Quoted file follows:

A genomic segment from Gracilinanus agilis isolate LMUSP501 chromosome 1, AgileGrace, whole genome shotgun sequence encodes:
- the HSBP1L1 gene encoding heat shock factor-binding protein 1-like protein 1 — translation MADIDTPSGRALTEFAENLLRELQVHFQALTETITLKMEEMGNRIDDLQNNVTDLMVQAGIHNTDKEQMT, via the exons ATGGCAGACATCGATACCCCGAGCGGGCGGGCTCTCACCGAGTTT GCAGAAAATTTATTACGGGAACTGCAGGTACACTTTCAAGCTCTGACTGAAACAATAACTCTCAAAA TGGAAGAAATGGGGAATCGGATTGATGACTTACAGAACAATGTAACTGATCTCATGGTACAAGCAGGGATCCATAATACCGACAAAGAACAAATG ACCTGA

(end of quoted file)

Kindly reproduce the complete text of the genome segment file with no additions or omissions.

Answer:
A genomic segment from Gracilinanus agilis isolate LMUSP501 chromosome 1, AgileGrace, whole genome shotgun sequence encodes:
- the HSBP1L1 gene encoding heat shock factor-binding protein 1-like protein 1 — translation MADIDTPSGRALTEFAENLLRELQVHFQALTETITLKMEEMGNRIDDLQNNVTDLMVQAGIHNTDKEQMT, via the exons ATGGCAGACATCGATACCCCGAGCGGGCGGGCTCTCACCGAGTTT GCAGAAAATTTATTACGGGAACTGCAGGTACACTTTCAAGCTCTGACTGAAACAATAACTCTCAAAA TGGAAGAAATGGGGAATCGGATTGATGACTTACAGAACAATGTAACTGATCTCATGGTACAAGCAGGGATCCATAATACCGACAAAGAACAAATG ACCTGA